Throughout the twentieth century, there was a significant increase in criminal justice research, which prompted the development of criminal justice policy in western nations. This occurred particularly in the years after the Second World War when many nations were focusing on constructing and sustaining a criminal justice policy (Lacey, p5, 2007). Reports claimed that Britain once declared that it had a proud tradition of criminal justice. The tradition basis was the trial by jury, the principle of equality, rule of law and the presumption of innocence before the law (Faulkner, p4, 2010). In the twentieth century, the nation sentencing policies were mainly criminal oriented and founded on a rehabilitative model of individualized sentencing.
However, the national crime rate sharply rose in the beginning in the 1960s. On the other hand, there was an interpretation that, those evaluations of rehabilitative interventions were as showing that “ nothing works” and these allegations spoiled the therapeutic criminal and juvenile justice policy and practice (Lipsey et al, p7, 2010). During the Progressive Era, which is around the first two decades of the 20th Century, the juvenile court was born.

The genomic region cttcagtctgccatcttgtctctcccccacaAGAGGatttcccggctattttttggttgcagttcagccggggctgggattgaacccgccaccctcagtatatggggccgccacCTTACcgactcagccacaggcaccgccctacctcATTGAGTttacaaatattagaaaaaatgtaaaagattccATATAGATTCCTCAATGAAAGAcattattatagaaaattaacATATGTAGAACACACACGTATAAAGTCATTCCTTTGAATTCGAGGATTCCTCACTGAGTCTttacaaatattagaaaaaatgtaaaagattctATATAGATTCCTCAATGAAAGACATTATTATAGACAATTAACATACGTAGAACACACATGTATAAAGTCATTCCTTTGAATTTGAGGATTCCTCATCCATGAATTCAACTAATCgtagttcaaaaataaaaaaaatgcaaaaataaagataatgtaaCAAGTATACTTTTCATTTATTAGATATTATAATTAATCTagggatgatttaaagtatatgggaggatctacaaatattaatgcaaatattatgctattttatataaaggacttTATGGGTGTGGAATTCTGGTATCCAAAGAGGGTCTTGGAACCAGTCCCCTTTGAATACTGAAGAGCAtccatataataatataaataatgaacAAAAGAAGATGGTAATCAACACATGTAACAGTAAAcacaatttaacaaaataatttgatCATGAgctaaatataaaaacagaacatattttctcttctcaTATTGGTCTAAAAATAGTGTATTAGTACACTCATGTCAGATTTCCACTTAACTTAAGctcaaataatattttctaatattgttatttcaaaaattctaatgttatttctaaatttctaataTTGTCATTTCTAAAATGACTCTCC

During this time, visionaries aspired to reinvent, reform government, and make it work honestly, well, and responsibly (Rubin, p1, n. d). Although the youthful criminals were not new in the early nineteenth century, the legal debate was new after the development of a particular notion of such a criminal (Emsley, p3, 2005). In addition, the industrial developments raised concerns regarding working conditions of children and appreciation of their special needs through employment controls and the establishment of reformatories, detention centres and industrial schools by the private charitable division.
These developments raised a focus on the children’ s protection (Liston, p3 n. d,). Moreover, there was the development of penal-welfarism a course towards rehabilitation instead of punishment and the planning of social and educative structures onto the criminal justice organization (D’ Cruze et al, p10, 2000).
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